As the global call for sustainability grows, vegan leather has been attracting attention as a new material with low environmental impact. Currently, most vegan leathers use chemical materials as adhesives, but Indonesian bio-startup Mycotech Lab has developed a vegan leather made out of plant fibers, such as agricultural waste, with mushroom mycelium as an adhesive.
As mycelium has been a topic of focus of FabFuture, a project exploring, designing and innovating solutions for a self-reliant future, FabCafe Kuala Lumpur invited Mycotech to hold a talk about its work in July 2020, which led to an individual exhibition about mushroom leather and Mycotech Lab’s products at FabCafe Kyoto later in the year.
“Mylea” leather and “Biobo” bricks
Inspired by tempeh, an Indonesian fermented soybean food product, Mycotech Lab created “Biobo”, a brick-like building material through hardening fibers with mushroom mycelium that can be used in construction and interior design.
It then developed Mylea, a vegan leather using mushroom mycelium, and collaborated with a local farm to operate a mushroom leather factory, creating jobs and opportunities in the local community. The company is now working with Indonesian fashion designers and other creatives to develop a variety of products.
A system connecting agriculture and forestry
During the discussion, Ronaldiaz Hartantyo, the co-president of Mycotech Lab, pointed out the company paid special attention to the environmental impact of cattle breeding and production during the development process of the materials. Mylea is not only free of animal products, but also has a manufacturing process that does not impact the environment.
With an emphasis on not only making vegan leather, but to creating a system to do so. As such, Mycotech Lab’s vegan leather uses mycelium to connect waste products from agriculture and forestry, such as wheat bran and bark respectively. The goal was to create a system that connects the production and disposal processes.
The next step, and the major challenge in the future, is to seamlessly integrate the production activities of each of the industries into the current infrastructure, which is currently fragmented and not related to each other in Japan today.
Using FAB to under structures obscured by division of labor
While industrial products have been hailed in the past for producing long-lasting products in large quantities, with the same quality, and at low cost, how should companies and individuals think about their use-by dates as they begin to develop sustainable industrial products? And at the same time, how should we prioritize our value criteria when the idea of “how to dispose” has not been given much thought?
The efficiency and division of labor in modern society has brought about mass production and stable supply. At the same time, however, that division has led to a high degree of specialization in each process, making it difficult to complement each other or to make flexible changes when problems arise in any stage of the process.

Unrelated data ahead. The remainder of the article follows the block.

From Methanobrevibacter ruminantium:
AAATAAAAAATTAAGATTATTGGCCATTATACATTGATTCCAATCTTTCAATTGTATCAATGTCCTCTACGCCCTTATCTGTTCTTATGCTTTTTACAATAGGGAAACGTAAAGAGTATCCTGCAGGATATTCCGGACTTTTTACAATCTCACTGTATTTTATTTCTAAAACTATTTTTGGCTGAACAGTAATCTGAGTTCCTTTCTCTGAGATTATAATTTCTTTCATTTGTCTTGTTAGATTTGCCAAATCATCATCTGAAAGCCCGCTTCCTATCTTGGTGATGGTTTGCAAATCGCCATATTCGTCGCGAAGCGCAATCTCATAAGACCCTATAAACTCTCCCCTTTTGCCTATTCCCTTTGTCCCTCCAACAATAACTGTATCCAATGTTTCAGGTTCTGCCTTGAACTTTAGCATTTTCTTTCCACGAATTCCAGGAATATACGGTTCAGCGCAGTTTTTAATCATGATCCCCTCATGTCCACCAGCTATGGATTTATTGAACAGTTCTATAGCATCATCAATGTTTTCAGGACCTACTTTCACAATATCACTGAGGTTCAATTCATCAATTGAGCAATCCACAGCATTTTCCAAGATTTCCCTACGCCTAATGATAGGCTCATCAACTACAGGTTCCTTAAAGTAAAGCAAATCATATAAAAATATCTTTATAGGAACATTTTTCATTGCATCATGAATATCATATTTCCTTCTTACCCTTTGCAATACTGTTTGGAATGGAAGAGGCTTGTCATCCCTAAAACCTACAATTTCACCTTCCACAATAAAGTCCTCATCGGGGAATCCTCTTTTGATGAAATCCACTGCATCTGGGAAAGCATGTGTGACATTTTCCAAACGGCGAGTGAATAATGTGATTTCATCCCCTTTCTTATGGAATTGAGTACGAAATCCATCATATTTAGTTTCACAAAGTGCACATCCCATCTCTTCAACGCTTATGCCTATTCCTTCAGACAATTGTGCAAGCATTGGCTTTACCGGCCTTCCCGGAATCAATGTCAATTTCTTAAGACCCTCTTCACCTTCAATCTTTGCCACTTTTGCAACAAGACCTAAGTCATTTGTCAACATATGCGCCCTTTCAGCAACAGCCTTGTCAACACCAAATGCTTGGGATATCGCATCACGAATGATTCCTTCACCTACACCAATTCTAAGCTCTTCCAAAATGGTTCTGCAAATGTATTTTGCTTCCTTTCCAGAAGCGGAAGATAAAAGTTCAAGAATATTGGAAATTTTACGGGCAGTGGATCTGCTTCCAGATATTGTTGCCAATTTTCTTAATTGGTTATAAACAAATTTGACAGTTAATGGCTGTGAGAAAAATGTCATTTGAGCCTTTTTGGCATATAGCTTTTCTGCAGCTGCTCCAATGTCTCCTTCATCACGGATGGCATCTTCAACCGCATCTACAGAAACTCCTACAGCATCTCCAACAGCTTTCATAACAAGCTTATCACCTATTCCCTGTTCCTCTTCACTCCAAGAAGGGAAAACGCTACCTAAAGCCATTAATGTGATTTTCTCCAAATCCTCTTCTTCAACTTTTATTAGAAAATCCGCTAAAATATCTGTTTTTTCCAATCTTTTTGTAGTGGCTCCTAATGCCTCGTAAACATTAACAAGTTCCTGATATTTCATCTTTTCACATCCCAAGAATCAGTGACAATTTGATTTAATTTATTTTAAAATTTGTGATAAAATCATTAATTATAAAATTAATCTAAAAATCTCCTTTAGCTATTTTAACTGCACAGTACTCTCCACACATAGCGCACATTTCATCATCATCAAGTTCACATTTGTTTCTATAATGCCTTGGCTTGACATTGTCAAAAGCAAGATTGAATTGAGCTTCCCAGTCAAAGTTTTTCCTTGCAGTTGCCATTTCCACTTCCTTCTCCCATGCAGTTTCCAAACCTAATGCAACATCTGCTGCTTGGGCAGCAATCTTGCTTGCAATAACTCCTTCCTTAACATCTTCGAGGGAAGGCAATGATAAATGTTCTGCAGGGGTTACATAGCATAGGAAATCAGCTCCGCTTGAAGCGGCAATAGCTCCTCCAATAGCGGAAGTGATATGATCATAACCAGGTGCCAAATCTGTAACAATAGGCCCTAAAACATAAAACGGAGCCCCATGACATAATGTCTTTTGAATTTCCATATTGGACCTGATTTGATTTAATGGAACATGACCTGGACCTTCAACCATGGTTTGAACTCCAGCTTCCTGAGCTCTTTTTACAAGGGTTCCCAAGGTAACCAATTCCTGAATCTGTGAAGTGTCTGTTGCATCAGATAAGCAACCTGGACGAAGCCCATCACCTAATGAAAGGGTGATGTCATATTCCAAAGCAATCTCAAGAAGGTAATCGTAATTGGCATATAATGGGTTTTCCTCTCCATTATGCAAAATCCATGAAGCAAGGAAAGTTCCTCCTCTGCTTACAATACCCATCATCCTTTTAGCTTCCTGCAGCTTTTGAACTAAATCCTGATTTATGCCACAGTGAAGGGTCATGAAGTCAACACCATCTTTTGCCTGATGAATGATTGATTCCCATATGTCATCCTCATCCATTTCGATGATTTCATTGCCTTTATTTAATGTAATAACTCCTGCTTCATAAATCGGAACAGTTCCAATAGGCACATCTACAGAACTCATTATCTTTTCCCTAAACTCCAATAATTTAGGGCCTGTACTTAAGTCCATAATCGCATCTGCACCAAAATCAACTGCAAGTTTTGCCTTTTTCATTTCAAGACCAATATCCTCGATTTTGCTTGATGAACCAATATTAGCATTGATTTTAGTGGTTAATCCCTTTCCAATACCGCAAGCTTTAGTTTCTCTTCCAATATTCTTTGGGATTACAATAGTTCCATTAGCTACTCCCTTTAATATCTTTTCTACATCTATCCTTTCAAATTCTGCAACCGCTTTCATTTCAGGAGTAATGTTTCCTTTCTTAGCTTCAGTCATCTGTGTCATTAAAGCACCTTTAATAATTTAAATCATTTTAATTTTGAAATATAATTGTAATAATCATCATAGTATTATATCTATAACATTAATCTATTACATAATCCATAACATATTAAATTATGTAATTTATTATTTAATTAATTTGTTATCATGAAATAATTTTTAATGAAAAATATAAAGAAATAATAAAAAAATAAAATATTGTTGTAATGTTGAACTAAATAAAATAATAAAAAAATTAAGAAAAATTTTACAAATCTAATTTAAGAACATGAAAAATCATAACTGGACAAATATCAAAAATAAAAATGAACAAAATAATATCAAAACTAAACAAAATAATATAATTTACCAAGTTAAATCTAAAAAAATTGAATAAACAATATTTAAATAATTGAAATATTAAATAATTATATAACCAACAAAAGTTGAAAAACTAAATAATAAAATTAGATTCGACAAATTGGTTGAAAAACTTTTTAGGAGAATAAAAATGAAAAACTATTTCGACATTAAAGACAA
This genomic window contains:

From creation to disposal, an understanding of what kinds of materials are made, how they are used, how they are disassembled and what responsibilities accompany these activities, would help facilitate knowledge of which areas could be altered to achieve a more sustainable future.
The Fab and Maker processes have been effective in understanding the life cycle of such things. The terms “Fab” and “Makers’ Movement” have frequently been associated with “making your own things by yourself,” as an individual’s creative activity. However, by positioning it again as an important approach to the sustainability of production activities, several important points for future industries become evident.
Digital technology and open data and knowledge sharing mean citizens have the power to create their own products, allowing them to also challenge ideas and experiments that have been discarded in the past over costs and standards. Not only that, open sharing could even lead to breakthroughs in the manufacturing process.
Own "evaluation axes" and evidence of practices
As the world works toward a sustainable society, countries are creating new regulations to achieve goals such as the United Nations’ Sustainable Development Goals, Carbon Zero, and other initiatives. However, as these rules and evaluation criteria are set from the top down, people can become obsessed with how to meet the criteria, eventually becoming detached from the question of whether they are essentially practicing sustainable production activities.
This reasoning led Mycotech Lab to create their own evaluation criteria. The team started small, presenting their own evaluation axis by verbalizing and quantifying the vision and values they are aiming for. Then through constantly experimenting and verifying and providing evidence of its own effectiveness, Mycotech Lab has created a space where it can be evaluated.
The startup came up with several different metrics for its ratings, such as measuring the environmental burden caused by the production of cowhide and the employment conditions in industrial-related areas.
Creating A Circular Economy
With a goal of “no disposal”, Ronaldiaz says the focus is on improving the environment through the production process. In the future, people cannot just use resources but must establish a new production method that promotes the continuous circulation of resources – a circular economy. In this economy, things that have been treated as waste will no longer be discarded but instead are recycled and regarded as resources.
Of course, resources are limited, but at the same time, as social and economic norms change day-by-day all over the world, there are countless things that can be managed through the one-way, mass production approach. Now is the time to create a flexible system of production and consumption, sharing knowledge from around the world.